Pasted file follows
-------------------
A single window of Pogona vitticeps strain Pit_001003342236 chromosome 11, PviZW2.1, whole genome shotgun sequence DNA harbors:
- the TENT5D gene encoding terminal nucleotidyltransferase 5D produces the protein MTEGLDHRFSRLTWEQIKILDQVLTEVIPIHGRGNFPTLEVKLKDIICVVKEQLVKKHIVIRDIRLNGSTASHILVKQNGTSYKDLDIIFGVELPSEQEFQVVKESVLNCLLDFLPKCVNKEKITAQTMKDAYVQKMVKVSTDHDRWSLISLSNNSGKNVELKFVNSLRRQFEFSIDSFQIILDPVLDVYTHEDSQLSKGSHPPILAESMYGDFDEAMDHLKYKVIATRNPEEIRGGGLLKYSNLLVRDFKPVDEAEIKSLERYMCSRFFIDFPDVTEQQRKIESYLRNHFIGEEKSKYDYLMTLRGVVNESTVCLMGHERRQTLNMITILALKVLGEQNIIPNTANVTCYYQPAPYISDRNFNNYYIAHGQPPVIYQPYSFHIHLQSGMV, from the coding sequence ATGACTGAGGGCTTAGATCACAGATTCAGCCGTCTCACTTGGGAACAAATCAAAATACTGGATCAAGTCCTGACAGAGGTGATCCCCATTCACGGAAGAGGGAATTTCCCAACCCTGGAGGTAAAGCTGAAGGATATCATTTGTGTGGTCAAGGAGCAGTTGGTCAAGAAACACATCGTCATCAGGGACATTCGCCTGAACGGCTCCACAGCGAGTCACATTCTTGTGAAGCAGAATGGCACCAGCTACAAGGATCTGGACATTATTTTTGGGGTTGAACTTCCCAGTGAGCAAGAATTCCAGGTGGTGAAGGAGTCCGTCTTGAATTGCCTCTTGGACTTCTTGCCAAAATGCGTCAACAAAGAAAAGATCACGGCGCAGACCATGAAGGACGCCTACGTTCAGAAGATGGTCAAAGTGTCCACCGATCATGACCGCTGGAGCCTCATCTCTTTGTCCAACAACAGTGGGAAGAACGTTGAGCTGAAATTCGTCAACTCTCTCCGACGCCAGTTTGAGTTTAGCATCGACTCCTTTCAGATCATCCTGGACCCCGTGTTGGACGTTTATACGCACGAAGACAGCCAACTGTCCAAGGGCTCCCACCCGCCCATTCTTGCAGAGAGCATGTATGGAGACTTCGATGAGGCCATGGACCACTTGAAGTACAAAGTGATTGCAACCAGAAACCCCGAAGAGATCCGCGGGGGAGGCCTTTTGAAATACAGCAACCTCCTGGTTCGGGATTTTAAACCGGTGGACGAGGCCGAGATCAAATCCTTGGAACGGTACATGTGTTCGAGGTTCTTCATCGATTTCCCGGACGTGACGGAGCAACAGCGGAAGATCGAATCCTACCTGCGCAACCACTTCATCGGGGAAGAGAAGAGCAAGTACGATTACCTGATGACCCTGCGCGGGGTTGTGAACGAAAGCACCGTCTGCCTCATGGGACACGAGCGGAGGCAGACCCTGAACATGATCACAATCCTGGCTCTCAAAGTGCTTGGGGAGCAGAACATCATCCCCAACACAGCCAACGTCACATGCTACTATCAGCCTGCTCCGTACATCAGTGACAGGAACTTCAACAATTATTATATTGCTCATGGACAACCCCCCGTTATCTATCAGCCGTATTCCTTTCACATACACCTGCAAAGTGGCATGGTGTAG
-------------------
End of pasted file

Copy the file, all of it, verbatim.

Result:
A single window of Pogona vitticeps strain Pit_001003342236 chromosome 11, PviZW2.1, whole genome shotgun sequence DNA harbors:
- the TENT5D gene encoding terminal nucleotidyltransferase 5D produces the protein MTEGLDHRFSRLTWEQIKILDQVLTEVIPIHGRGNFPTLEVKLKDIICVVKEQLVKKHIVIRDIRLNGSTASHILVKQNGTSYKDLDIIFGVELPSEQEFQVVKESVLNCLLDFLPKCVNKEKITAQTMKDAYVQKMVKVSTDHDRWSLISLSNNSGKNVELKFVNSLRRQFEFSIDSFQIILDPVLDVYTHEDSQLSKGSHPPILAESMYGDFDEAMDHLKYKVIATRNPEEIRGGGLLKYSNLLVRDFKPVDEAEIKSLERYMCSRFFIDFPDVTEQQRKIESYLRNHFIGEEKSKYDYLMTLRGVVNESTVCLMGHERRQTLNMITILALKVLGEQNIIPNTANVTCYYQPAPYISDRNFNNYYIAHGQPPVIYQPYSFHIHLQSGMV, from the coding sequence ATGACTGAGGGCTTAGATCACAGATTCAGCCGTCTCACTTGGGAACAAATCAAAATACTGGATCAAGTCCTGACAGAGGTGATCCCCATTCACGGAAGAGGGAATTTCCCAACCCTGGAGGTAAAGCTGAAGGATATCATTTGTGTGGTCAAGGAGCAGTTGGTCAAGAAACACATCGTCATCAGGGACATTCGCCTGAACGGCTCCACAGCGAGTCACATTCTTGTGAAGCAGAATGGCACCAGCTACAAGGATCTGGACATTATTTTTGGGGTTGAACTTCCCAGTGAGCAAGAATTCCAGGTGGTGAAGGAGTCCGTCTTGAATTGCCTCTTGGACTTCTTGCCAAAATGCGTCAACAAAGAAAAGATCACGGCGCAGACCATGAAGGACGCCTACGTTCAGAAGATGGTCAAAGTGTCCACCGATCATGACCGCTGGAGCCTCATCTCTTTGTCCAACAACAGTGGGAAGAACGTTGAGCTGAAATTCGTCAACTCTCTCCGACGCCAGTTTGAGTTTAGCATCGACTCCTTTCAGATCATCCTGGACCCCGTGTTGGACGTTTATACGCACGAAGACAGCCAACTGTCCAAGGGCTCCCACCCGCCCATTCTTGCAGAGAGCATGTATGGAGACTTCGATGAGGCCATGGACCACTTGAAGTACAAAGTGATTGCAACCAGAAACCCCGAAGAGATCCGCGGGGGAGGCCTTTTGAAATACAGCAACCTCCTGGTTCGGGATTTTAAACCGGTGGACGAGGCCGAGATCAAATCCTTGGAACGGTACATGTGTTCGAGGTTCTTCATCGATTTCCCGGACGTGACGGAGCAACAGCGGAAGATCGAATCCTACCTGCGCAACCACTTCATCGGGGAAGAGAAGAGCAAGTACGATTACCTGATGACCCTGCGCGGGGTTGTGAACGAAAGCACCGTCTGCCTCATGGGACACGAGCGGAGGCAGACCCTGAACATGATCACAATCCTGGCTCTCAAAGTGCTTGGGGAGCAGAACATCATCCCCAACACAGCCAACGTCACATGCTACTATCAGCCTGCTCCGTACATCAGTGACAGGAACTTCAACAATTATTATATTGCTCATGGACAACCCCCCGTTATCTATCAGCCGTATTCCTTTCACATACACCTGCAAAGTGGCATGGTGTAG